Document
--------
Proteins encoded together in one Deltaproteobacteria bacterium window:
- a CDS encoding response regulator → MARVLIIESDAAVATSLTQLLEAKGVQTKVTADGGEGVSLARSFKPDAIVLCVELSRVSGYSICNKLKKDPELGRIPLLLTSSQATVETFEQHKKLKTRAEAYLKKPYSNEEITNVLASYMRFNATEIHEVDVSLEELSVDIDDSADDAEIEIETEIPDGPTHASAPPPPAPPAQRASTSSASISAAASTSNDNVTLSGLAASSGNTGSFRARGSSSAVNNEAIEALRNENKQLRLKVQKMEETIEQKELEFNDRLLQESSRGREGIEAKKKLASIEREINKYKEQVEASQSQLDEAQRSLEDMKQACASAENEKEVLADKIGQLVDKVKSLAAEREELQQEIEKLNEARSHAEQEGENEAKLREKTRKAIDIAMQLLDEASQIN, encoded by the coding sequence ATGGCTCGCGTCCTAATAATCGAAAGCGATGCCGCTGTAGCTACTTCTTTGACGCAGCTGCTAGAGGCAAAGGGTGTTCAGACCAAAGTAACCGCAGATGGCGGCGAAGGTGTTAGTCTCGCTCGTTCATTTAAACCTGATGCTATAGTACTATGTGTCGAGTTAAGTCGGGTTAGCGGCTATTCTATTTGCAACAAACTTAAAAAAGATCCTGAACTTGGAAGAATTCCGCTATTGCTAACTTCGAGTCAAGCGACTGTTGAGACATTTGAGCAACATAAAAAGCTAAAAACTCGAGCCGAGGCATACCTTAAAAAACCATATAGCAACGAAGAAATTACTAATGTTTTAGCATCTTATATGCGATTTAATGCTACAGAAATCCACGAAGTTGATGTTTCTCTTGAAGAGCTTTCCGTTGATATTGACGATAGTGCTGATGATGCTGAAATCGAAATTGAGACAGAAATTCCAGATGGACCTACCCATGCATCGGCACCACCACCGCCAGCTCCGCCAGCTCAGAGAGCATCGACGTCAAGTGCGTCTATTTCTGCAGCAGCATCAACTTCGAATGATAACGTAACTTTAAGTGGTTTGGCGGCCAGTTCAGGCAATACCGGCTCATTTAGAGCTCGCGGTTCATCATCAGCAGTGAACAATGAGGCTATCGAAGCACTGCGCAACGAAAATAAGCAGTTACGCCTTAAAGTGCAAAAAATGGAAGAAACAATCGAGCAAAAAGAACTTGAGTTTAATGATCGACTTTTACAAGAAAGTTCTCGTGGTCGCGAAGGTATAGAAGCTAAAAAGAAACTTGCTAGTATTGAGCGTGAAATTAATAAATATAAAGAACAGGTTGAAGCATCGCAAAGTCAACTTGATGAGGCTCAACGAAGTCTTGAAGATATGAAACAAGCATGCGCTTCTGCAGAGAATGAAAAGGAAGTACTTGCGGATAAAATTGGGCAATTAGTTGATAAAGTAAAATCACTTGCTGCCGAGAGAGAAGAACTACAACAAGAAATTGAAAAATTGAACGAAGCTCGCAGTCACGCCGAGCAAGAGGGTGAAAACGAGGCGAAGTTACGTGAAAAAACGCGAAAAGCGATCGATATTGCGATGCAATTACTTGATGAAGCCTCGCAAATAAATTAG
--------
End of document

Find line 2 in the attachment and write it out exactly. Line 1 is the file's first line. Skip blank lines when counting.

- a CDS encoding response regulator → MARVLIIESDAAVATSLTQLLEAKGVQTKVTADGGEGVSLARSFKPDAIVLCVELSRVSGYSICNKLKKDPELGRIPLLLTSSQATVETFEQHKKLKTRAEAYLKKPYSNEEITNVLASYMRFNATEIHEVDVSLEELSVDIDDSADDAEIEIETEIPDGPTHASAPPPPAPPAQRASTSSASISAAASTSNDNVTLSGLAASSGNTGSFRARGSSSAVNNEAIEALRNENKQLRLKVQKMEETIEQKELEFNDRLLQESSRGREGIEAKKKLASIEREINKYKEQVEASQSQLDEAQRSLEDMKQACASAENEKEVLADKIGQLVDKVKSLAAEREELQQEIEKLNEARSHAEQEGENEAKLREKTRKAIDIAMQLLDEASQIN, encoded by the coding sequence ATGGCTCGCGTCCTAATAATCGAAAGCGATGCCGCTGTAGCTACTTCTTTGACGCAGCTGCTAGAGGCAAAGGGTGTTCAGACCAAAGTAACCGCAGATGGCGGCGAAGGTGTTAGTCTCGCTCGTTCATTTAAACCTGATGCTATAGTACTATGTGTCGAGTTAAGTCGGGTTAGCGGCTATTCTATTTGCAACAAACTTAAAAAAGATCCTGAACTTGGAAGAATTCCGCTATTGCTAACTTCGAGTCAAGCGACTGTTGAGACATTTGAGCAACATAAAAAGCTAAAAACTCGAGCCGAGGCATACCTTAAAAAACCATATAGCAACGAAGAAATTACTAATGTTTTAGCATCTTATATGCGATTTAATGCTACAGAAATCCACGAAGTTGATGTTTCTCTTGAAGAGCTTTCCGTTGATATTGACGATAGTGCTGATGATGCTGAAATCGAAATTGAGACAGAAATTCCAGATGGACCTACCCATGCATCGGCACCACCACCGCCAGCTCCGCCAGCTCAGAGAGCATCGACGTCAAGTGCGTCTATTTCTGCAGCAGCATCAACTTCGAATGATAACGTAACTTTAAGTGGTTTGGCGGCCAGTTCAGGCAATACCGGCTCATTTAGAGCTCGCGGTTCATCATCAGCAGTGAACAATGAGGCTATCGAAGCACTGCGCAACGAAAATAAGCAGTTACGCCTTAAAGTGCAAAAAATGGAAGAAACAATCGAGCAAAAAGAACTTGAGTTTAATGATCGACTTTTACAAGAAAGTTCTCGTGGTCGCGAAGGTATAGAAGCTAAAAAGAAACTTGCTAGTATTGAGCGTGAAATTAATAAATATAAAGAACAGGTTGAAGCATCGCAAAGTCAACTTGATGAGGCTCAACGAAGTCTTGAAGATATGAAACAAGCATGCGCTTCTGCAGAGAATGAAAAGGAAGTACTTGCGGATAAAATTGGGCAATTAGTTGATAAAGTAAAATCACTTGCTGCCGAGAGAGAAGAACTACAACAAGAAATTGAAAAATTGAACGAAGCTCGCAGTCACGCCGAGCAAGAGGGTGAAAACGAGGCGAAGTTACGTGAAAAAACGCGAAAAGCGATCGATATTGCGATGCAATTACTTGATGAAGCCTCGCAAATAAATTAG